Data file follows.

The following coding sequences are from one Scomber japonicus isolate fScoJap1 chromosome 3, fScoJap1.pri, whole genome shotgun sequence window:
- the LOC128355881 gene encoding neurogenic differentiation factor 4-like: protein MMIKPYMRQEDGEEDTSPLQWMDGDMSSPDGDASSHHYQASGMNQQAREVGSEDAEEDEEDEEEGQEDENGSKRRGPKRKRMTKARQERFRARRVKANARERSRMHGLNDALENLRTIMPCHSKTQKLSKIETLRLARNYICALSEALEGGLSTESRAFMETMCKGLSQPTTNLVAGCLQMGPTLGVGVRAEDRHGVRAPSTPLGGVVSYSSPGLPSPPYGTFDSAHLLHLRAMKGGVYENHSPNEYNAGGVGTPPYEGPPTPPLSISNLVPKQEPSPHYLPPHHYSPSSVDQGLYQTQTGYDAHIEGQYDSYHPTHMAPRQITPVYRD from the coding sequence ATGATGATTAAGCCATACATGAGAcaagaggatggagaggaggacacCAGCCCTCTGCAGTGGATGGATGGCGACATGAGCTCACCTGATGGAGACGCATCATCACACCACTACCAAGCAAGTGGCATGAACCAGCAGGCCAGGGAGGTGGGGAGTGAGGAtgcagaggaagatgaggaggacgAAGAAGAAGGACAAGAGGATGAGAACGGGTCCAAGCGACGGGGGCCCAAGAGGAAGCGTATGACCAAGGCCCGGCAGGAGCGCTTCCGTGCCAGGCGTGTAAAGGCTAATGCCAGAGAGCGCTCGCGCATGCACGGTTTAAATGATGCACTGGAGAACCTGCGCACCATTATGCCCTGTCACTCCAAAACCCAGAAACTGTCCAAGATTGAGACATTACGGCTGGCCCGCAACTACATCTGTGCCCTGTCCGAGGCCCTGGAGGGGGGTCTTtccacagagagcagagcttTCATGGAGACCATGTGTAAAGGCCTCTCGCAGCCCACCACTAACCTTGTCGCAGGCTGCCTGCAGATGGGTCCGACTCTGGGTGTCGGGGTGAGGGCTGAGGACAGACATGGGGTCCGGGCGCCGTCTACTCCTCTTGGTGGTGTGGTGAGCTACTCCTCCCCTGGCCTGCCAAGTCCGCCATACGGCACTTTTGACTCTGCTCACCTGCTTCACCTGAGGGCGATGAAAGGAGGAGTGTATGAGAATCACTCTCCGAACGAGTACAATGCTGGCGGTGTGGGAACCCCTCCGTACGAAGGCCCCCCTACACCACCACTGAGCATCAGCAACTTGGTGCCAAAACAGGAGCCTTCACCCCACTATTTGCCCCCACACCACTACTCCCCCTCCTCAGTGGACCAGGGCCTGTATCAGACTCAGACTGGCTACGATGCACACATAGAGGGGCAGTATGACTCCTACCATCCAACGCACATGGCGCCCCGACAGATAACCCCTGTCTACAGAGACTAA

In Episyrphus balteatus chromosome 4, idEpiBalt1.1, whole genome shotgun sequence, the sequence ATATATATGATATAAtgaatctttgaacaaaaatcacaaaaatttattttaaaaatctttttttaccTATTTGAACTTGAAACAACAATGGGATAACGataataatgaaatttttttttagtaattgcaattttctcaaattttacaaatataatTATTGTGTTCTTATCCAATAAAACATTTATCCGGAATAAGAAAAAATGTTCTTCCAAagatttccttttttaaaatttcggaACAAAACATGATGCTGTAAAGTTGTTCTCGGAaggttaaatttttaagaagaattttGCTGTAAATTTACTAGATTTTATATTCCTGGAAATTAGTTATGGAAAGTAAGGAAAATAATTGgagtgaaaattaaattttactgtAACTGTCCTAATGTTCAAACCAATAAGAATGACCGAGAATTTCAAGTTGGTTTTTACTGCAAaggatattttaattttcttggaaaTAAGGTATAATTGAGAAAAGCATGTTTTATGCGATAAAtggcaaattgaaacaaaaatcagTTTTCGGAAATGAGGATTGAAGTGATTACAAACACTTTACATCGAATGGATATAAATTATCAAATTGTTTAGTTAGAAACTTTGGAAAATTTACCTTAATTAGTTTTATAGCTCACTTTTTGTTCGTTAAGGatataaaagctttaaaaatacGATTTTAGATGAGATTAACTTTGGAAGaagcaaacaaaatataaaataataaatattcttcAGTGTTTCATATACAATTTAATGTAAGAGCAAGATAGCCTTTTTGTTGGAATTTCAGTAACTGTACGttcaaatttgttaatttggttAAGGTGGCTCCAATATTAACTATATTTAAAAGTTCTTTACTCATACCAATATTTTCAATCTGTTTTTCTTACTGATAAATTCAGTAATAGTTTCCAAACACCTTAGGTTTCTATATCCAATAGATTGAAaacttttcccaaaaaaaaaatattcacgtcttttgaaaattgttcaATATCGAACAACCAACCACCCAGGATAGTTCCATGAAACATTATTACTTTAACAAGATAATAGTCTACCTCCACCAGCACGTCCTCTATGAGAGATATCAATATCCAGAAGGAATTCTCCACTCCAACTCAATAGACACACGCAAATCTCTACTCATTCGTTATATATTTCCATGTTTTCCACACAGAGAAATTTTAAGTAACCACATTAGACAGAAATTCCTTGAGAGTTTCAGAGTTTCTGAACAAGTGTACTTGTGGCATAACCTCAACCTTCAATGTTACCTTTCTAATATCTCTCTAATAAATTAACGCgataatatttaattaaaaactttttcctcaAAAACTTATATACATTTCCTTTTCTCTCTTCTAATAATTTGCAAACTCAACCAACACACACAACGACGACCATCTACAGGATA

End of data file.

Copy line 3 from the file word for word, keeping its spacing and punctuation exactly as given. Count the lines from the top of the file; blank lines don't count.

In Episyrphus balteatus chromosome 4, idEpiBalt1.1, whole genome shotgun sequence, the sequence ATATATATGATATAAtgaatctttgaacaaaaatcacaaaaatttattttaaaaatctttttttaccTATTTGAACTTGAAACAACAATGGGATAACGataataatgaaatttttttttagtaattgcaattttctcaaattttacaaatataatTATTGTGTTCTTATCCAATAAAACATTTATCCGGAATAAGAAAAAATGTTCTTCCAAagatttccttttttaaaatttcggaACAAAACATGATGCTGTAAAGTTGTTCTCGGAaggttaaatttttaagaagaattttGCTGTAAATTTACTAGATTTTATATTCCTGGAAATTAGTTATGGAAAGTAAGGAAAATAATTGgagtgaaaattaaattttactgtAACTGTCCTAATGTTCAAACCAATAAGAATGACCGAGAATTTCAAGTTGGTTTTTACTGCAAaggatattttaattttcttggaaaTAAGGTATAATTGAGAAAAGCATGTTTTATGCGATAAAtggcaaattgaaacaaaaatcagTTTTCGGAAATGAGGATTGAAGTGATTACAAACACTTTACATCGAATGGATATAAATTATCAAATTGTTTAGTTAGAAACTTTGGAAAATTTACCTTAATTAGTTTTATAGCTCACTTTTTGTTCGTTAAGGatataaaagctttaaaaatacGATTTTAGATGAGATTAACTTTGGAAGaagcaaacaaaatataaaataataaatattcttcAGTGTTTCATATACAATTTAATGTAAGAGCAAGATAGCCTTTTTGTTGGAATTTCAGTAACTGTACGttcaaatttgttaatttggttAAGGTGGCTCCAATATTAACTATATTTAAAAGTTCTTTACTCATACCAATATTTTCAATCTGTTTTTCTTACTGATAAATTCAGTAATAGTTTCCAAACACCTTAGGTTTCTATATCCAATAGATTGAAaacttttcccaaaaaaaaaatattcacgtcttttgaaaattgttcaATATCGAACAACCAACCACCCAGGATAGTTCCATGAAACATTATTACTTTAACAAGATAATAGTCTACCTCCACCAGCACGTCCTCTATGAGAGATATCAATATCCAGAAGGAATTCTCCACTCCAACTCAATAGACACACGCAAATCTCTACTCATTCGTTATATATTTCCATGTTTTCCACACAGAGAAATTTTAAGTAACCACATTAGACAGAAATTCCTTGAGAGTTTCAGAGTTTCTGAACAAGTGTACTTGTGGCATAACCTCAACCTTCAATGTTACCTTTCTAATATCTCTCTAATAAATTAACGCgataatatttaattaaaaactttttcctcaAAAACTTATATACATTTCCTTTTCTCTCTTCTAATAATTTGCAAACTCAACCAACACACACAACGACGACCATCTACAGGATA